Founder of world’s biggest illicit credit card marketplace, Joker’s Stash, retires with $2.8 billion

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The brains behind the largest forbidden credit card marketplace in the world — Joker’s Stash — have called it quits after having raked in a fortune of almost $3 billion, blockchain analytics firm Elliptic reported.

The underground marketplace, where stolen credit cards and identity data were being marketed and sold in exchange for bitcoin (BTC) and other virtual tokens, voluntarily shut down earlier this month, according to investigators.

In January, Joker’s Stash released a note saying it would stop operations on February 15. The site was no longer available as of February 3, Tom Robinson, Elliptic co-founder and chief scientist said.

Big stash, indeed

Elliptic reported on February 12 that, based on analysis of the hacker controlling Joker’s Stash, he must have amassed around $2.8 billion from sales of a massive number of stolen card information, Modern Consensus disclosed.

The blockchain analytics group estimated, based on the fees that the dark web marketplace charged, including the rapid increase in the price of bitcoins, that the administrators of Joker’s Stash earned roughly 60,000 BTCs.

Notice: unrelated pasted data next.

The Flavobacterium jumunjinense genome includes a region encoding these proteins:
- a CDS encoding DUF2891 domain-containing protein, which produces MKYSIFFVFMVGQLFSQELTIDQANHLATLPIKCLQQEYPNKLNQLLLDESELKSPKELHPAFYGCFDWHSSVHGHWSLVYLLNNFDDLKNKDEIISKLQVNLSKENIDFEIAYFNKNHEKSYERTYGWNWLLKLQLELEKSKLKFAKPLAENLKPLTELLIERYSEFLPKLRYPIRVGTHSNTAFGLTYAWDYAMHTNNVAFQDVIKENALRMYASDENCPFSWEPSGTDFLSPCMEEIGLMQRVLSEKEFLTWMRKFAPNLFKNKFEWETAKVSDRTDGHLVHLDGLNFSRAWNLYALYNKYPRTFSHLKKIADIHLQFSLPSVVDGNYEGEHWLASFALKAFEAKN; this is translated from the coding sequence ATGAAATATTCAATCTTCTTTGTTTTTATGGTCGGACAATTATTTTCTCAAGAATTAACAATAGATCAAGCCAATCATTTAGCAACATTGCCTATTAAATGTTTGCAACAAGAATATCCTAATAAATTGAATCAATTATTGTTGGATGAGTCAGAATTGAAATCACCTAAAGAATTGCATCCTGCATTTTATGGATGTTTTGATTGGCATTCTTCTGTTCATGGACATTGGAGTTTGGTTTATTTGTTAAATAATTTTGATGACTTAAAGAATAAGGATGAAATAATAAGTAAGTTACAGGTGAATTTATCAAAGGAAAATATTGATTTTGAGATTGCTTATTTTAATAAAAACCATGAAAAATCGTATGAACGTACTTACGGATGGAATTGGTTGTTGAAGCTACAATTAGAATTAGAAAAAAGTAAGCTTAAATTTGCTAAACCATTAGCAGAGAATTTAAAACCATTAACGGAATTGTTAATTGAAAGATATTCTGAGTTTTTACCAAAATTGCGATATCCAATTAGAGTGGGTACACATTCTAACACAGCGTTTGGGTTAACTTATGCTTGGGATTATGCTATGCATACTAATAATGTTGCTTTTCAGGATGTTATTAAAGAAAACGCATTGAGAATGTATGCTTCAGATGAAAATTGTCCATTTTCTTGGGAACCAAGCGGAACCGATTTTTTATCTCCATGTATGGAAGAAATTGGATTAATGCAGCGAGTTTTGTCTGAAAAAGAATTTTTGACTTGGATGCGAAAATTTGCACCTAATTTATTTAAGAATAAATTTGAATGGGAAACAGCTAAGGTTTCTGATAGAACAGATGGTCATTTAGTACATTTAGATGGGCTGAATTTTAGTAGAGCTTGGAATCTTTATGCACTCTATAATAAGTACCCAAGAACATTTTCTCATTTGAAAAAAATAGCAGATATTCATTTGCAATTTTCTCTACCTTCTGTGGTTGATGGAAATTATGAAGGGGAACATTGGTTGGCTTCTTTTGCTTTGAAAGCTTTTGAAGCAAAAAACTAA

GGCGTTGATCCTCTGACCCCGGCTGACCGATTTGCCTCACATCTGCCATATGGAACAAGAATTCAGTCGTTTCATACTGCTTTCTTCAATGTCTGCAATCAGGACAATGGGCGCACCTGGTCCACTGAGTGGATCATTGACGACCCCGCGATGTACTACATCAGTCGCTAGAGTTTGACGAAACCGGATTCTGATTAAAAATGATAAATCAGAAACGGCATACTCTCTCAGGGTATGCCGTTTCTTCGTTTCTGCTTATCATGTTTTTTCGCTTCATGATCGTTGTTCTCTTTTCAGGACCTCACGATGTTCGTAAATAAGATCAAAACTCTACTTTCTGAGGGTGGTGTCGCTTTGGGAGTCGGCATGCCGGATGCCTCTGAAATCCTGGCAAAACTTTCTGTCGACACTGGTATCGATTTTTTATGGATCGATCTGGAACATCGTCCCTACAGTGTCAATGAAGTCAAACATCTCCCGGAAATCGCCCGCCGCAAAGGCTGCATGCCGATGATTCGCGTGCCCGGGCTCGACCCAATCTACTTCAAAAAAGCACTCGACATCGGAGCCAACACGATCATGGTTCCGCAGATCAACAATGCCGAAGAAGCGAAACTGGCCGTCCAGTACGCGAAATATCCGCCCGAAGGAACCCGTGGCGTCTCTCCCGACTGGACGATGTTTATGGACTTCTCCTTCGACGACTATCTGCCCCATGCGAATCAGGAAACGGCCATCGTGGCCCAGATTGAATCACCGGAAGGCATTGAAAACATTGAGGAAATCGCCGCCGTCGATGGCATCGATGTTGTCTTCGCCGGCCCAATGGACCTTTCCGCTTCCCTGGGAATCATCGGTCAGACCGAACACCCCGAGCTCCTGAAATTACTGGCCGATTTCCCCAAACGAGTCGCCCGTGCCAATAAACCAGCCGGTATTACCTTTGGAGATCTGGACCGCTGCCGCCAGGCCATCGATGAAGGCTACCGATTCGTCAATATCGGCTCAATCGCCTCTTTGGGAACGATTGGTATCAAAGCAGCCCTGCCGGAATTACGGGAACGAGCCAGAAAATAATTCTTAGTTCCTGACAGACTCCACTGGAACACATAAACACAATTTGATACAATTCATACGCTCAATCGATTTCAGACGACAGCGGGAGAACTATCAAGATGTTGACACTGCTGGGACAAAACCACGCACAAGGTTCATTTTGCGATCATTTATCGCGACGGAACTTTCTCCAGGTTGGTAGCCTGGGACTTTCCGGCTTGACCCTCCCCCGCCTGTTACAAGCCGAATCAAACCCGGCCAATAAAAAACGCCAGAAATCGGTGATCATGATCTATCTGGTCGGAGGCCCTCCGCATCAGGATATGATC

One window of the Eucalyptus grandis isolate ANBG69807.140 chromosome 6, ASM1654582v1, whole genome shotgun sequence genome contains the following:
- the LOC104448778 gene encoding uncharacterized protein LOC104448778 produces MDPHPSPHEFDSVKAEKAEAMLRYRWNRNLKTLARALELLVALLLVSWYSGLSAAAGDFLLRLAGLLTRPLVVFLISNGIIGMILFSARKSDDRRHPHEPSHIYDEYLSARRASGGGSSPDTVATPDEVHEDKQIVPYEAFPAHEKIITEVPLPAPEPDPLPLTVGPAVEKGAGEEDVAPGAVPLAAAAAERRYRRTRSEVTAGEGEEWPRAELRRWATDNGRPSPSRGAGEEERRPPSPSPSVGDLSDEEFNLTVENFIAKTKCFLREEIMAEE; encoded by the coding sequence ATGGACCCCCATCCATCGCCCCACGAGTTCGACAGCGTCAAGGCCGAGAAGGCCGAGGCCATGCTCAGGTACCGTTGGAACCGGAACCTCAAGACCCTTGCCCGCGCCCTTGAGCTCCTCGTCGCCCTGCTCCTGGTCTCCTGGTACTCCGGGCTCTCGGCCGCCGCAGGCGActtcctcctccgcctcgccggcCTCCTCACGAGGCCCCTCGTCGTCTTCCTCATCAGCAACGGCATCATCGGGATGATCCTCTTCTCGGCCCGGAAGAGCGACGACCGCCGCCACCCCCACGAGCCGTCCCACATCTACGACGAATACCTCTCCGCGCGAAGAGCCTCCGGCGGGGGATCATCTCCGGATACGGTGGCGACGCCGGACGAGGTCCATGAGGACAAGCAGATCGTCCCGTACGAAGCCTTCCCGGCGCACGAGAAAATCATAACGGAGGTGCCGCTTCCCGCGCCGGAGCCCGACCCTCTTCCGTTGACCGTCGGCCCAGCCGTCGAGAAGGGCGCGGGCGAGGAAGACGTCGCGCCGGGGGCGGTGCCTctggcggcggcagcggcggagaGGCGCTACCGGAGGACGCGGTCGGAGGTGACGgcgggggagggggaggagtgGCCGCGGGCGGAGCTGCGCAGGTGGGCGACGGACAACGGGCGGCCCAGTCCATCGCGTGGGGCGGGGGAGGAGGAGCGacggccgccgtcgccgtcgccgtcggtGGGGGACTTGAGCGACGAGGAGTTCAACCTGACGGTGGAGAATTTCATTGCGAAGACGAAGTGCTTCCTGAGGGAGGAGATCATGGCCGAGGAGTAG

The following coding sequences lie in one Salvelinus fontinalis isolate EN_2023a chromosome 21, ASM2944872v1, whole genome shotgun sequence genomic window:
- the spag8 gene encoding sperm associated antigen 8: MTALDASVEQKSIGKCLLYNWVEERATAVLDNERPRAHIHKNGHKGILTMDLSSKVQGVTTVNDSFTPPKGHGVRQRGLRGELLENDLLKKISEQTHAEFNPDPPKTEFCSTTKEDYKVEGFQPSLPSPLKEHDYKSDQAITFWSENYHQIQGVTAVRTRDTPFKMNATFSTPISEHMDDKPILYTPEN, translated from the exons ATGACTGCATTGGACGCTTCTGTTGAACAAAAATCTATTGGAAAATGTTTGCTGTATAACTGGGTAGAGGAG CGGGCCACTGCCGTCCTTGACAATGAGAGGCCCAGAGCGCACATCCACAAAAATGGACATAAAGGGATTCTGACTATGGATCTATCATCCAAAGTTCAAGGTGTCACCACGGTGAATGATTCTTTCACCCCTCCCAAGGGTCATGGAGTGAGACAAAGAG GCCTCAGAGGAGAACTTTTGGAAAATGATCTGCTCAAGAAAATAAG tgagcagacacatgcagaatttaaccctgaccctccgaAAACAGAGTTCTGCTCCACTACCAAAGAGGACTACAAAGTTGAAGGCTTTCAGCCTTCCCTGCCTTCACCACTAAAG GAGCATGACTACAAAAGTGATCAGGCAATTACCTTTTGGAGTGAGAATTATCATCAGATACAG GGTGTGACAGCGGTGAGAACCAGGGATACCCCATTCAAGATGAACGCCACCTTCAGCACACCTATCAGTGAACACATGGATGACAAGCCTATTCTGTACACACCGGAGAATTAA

Bitcoin has ballooned from just over $300 in 2014 to reach a record of more than $49,000 on Friday, pulling up other cryptocurrencies and coins in its wake.

The dark web, a.k.a. darknet, is a part of the internet that is not visible to conventional search engines and requires a type of browser (TOR, for example) that conceals a user’s identity to access. Such browsers were specifically made to help safeguard communications by government authorities.

They have it all

Just about any imaginable criminal activity can be found on the darknet, including the purchase of guns, pornographic materials, fake money, and illegal drugs.

It’s also where guns-for-hire and other killers offer their services.

Meanwhile, Chainalysis, another blockchain analysis company, recently stated the criminal share of all cryptocurrency transactions were down from $21.4 billion in 2019 to around 10 billion in transaction volume last year.

Image courtesy of Cryptology News/YouTube Screenshot

Jet Encila

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Jet Encila

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